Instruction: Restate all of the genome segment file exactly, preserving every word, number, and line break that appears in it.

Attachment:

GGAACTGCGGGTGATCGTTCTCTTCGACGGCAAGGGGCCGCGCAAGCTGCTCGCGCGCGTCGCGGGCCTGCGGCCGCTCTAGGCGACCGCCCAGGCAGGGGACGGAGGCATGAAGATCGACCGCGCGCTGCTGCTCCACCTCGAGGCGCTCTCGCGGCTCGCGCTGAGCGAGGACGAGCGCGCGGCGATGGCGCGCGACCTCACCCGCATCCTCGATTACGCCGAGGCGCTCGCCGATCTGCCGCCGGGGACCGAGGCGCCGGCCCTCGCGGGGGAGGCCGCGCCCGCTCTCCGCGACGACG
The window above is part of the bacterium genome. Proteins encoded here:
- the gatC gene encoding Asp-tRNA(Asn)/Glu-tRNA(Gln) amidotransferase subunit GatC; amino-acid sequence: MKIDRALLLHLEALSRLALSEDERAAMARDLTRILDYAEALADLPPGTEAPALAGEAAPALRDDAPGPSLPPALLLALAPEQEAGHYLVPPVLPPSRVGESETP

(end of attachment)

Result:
GGAACTGCGGGTGATCGTTCTCTTCGACGGCAAGGGGCCGCGCAAGCTGCTCGCGCGCGTCGCGGGCCTGCGGCCGCTCTAGGCGACCGCCCAGGCAGGGGACGGAGGCATGAAGATCGACCGCGCGCTGCTGCTCCACCTCGAGGCGCTCTCGCGGCTCGCGCTGAGCGAGGACGAGCGCGCGGCGATGGCGCGCGACCTCACCCGCATCCTCGATTACGCCGAGGCGCTCGCCGATCTGCCGCCGGGGACCGAGGCGCCGGCCCTCGCGGGGGAGGCCGCGCCCGCTCTCCGCGACGACG
The window above is part of the bacterium genome. Proteins encoded here:
- the gatC gene encoding Asp-tRNA(Asn)/Glu-tRNA(Gln) amidotransferase subunit GatC; amino-acid sequence: MKIDRALLLHLEALSRLALSEDERAAMARDLTRILDYAEALADLPPGTEAPALAGEAAPALRDDAPGPSLPPALLLALAPEQEAGHYLVPPVLPPSRVGESETP